Jailed son of city rabbi gets special treatment

He's serving assault term at Central Booking, not prison

explanations vary

September 15, 2005|By Julie Bykowicz | Julie Bykowicz,SUN STAFF

When a Baltimore judge sentenced Moshe Khaver to five years in prison for nearly killing a boy over a marijuana debt, she said the son of a Park Heights rabbi was no different from violent drug dealers from Cherry Hill.

Yet the 19-year-old is being treated differently.

Khaver has served the first 10 months of his prison sentence not in a state facility but in the city's Central Booking and Intake Center, an often crowded facility that typically houses detainees after they are arrested.

There, Khaver has special privileges, such as occupying one of a dozen solitary cells, and more lenient visitation rules, according to internal records.

His mother brings him kosher meals every day, a prosecutor said.

"That's not the normal course of business," William J. Smith, commissioner of the state Division of Pretrial and Detention Services, said of Khaver's confinement conditions.

Yesterday, several people involved in the case gave varying explanations for the unusual treatment. Khaver's defense attorney said it is too dangerous for his client to be anywhere else.

A prison spokesman first said Khaver is where he is because he has special dietary needs, then said it is because he has a short sentence.

Internal records show that hours after Circuit Judge Kaye Allison sentenced Khaver to prison on Nov. 9, Central Booking's security chief ordered that Khaver be placed in protective custody and housed alone.

Two weeks later came an order that Khaver was not to be transferred to the state Division of Correction without the permission of Benjamin Brown, an assistant commissioner at the Division of Pretrial and Detention Services. Brown did not return calls seeking comment.

Guilty plea

Khaver, an admitted drug dealer, pleaded guilty to first-degree assault for using his father's Buick to run down a boy after a dispute over $20 worth of marijuana in May 2003.

A year after Khaver was charged, Gov. Robert L. Ehrlich Jr., unaware of the criminal charges, appointed him to a state juvenile justice advisory council. Khaver violated his home detention order to attend his first council meeting.

Sander Goldberg, a Baltimore rabbi who recommended Khaver for the governor's council, gave the benediction at Ehrlich's swearing-in ceremony. Goldberg spoke on Khaver's behalf at his sentencing hearing and was among the first to visit him after the judge handed down the prison term.

Goldberg, a state tax court judge, said yesterday that he had "nothing whatsoever to do with where the permanent incarceration is. None of his advocates do."

It could not be learned yesterday how Khaver got special treatment.

Khaver, the son of Rabbi Reuben Khaver, said in court that he began using marijuana at the age of 13 and began selling it at age 15. He was 17 the night he ran down the boy who owed him money for drugs.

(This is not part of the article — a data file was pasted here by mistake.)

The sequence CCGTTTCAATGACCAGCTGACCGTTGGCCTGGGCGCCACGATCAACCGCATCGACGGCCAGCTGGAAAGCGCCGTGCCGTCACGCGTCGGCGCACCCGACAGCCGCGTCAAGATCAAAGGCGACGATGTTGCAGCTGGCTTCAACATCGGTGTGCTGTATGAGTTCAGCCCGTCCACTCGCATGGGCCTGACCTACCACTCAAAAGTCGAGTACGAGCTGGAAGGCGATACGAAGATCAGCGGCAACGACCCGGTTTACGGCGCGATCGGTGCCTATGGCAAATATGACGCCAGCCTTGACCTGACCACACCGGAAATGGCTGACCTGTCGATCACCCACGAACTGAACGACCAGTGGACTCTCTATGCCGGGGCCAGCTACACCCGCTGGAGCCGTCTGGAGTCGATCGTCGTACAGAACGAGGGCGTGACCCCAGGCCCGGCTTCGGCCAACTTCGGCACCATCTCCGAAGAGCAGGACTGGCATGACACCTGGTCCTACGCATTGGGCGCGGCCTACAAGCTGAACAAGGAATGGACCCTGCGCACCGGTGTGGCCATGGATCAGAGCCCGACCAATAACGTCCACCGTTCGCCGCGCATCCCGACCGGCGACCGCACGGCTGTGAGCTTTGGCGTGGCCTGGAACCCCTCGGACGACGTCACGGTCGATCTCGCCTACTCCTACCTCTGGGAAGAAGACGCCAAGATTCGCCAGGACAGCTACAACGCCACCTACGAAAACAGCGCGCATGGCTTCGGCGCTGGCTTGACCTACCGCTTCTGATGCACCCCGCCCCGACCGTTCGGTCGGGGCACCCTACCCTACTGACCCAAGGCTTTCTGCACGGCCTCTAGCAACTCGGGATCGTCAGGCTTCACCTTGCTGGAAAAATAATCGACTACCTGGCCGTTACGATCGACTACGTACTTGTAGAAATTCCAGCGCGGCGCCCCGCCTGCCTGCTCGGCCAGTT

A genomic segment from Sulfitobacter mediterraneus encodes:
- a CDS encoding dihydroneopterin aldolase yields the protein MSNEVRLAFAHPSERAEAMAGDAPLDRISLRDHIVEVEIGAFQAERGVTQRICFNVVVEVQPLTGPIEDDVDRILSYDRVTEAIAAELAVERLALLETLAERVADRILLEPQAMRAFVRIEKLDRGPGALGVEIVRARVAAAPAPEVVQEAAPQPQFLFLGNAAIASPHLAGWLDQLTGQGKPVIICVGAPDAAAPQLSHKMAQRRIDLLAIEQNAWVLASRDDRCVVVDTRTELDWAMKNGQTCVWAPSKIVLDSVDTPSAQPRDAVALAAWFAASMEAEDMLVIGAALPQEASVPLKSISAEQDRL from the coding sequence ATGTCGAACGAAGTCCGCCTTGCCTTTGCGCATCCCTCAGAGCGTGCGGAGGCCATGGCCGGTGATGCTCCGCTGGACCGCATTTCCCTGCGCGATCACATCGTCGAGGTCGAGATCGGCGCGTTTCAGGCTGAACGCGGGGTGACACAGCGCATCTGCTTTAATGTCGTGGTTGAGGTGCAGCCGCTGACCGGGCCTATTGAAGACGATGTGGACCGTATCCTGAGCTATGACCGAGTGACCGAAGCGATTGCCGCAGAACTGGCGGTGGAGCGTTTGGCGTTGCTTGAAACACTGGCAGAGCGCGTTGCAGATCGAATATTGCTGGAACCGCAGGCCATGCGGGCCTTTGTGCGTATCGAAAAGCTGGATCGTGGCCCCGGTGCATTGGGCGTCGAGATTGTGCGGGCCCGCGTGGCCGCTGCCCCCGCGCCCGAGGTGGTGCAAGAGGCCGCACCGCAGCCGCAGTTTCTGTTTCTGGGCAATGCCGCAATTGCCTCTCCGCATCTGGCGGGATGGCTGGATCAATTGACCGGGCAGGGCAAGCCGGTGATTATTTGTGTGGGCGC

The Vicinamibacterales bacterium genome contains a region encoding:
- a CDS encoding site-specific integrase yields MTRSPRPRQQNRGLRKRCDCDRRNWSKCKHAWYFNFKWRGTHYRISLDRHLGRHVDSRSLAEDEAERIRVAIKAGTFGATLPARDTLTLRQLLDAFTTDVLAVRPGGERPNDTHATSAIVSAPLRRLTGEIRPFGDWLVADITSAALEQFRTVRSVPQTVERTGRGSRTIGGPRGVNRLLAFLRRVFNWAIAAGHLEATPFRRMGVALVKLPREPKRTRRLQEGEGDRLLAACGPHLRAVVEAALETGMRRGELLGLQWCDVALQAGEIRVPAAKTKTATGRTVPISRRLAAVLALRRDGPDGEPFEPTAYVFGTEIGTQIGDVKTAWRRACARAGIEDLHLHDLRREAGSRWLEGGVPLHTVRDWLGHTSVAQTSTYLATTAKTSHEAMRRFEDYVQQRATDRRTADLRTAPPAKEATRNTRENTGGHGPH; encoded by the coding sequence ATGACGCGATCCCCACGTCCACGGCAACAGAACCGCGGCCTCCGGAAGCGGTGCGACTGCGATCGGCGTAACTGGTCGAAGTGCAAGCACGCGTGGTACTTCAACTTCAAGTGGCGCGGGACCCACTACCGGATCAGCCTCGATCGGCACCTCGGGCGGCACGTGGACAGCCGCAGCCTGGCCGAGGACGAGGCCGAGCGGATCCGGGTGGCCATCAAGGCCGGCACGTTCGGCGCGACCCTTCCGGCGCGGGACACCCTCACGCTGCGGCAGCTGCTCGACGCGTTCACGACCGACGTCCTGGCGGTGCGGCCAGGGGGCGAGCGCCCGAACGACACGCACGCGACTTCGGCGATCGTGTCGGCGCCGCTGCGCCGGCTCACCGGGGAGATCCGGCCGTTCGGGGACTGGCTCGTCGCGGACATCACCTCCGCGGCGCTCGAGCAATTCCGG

The victim, Eddie Massre, whose family lives in Brooklyn, N.Y., spent about five weeks in a coma. He suffered permanent injuries, the prosecutor said, including blindness in his right eye, loss of feeling in his right leg, facial scars, loss of memory and damage to his speech.

Allison sentenced Khaver to a prison term of five years in prison, the maximum allowed by his guilty plea to first-degree assault.

"To many people in this room, this situation is unique," the judge said at sentencing. "To this court, this situation happens too frequently. This case is not different from those this court sees every day: young men making very poor decisions in the course of drug transactions."

She noted that in this case, those involved were from Park Heights instead of Cherry Hill and the defendant used a car rather than a gun.

Khaver was ordered into the state Division of Correction, but he has yet to make it there.

Smith, the Division of Pretrial and Detention Services commissioner, said his division typically "gets rid of sentenced detainees" because Central Booking can quickly become crowded.

He said the facility sometimes houses people with "very low sentences" of six months or less.

Mark Vernarelli, a spokesman for the state Department of Public Safety and Correctional Services, said that of the 900 to 1,000 detainees at Central Booking yesterday, 46 were serving prison sentences.

He could not specify the lengths of those sentences but said it was "not unprecedented" for someone serving five years to be held there.

Earlier, Vernarelli had said that Khaver was being kept there because of his kosher diet. State prisons cannot provide daily kosher meals, he said.

Assistant State's Attorney Michelle Martin, who prosecuted Khaver, said Khaver's mother "brings him food every day," a situation that she said she found "a little odd."

`Not anything special'

Howard L. Cardin, Khaver's attorney, said his client is in lockdown 22 hours a day in a solitary cell at Central Booking because "I believe he is in danger." Cardin said Khaver's treatment is "not anything special."

Herbert Berry Jr., a labor representative for the Maryland Correctional Law Enforcement Union, said every state prison offers protective custody and kosher meals. He said he has never heard of someone with a five-year sentence being housed at Central Booking.

"This doesn't even sound possible to me," he said.

Sun staff writer Gus G. Sentementes contributed to this article.

Baltimore Sun Articles
|
|
|
Please note the green-lined linked article text has been applied commercially without any involvement from our newsroom editors, reporters or any other editorial staff.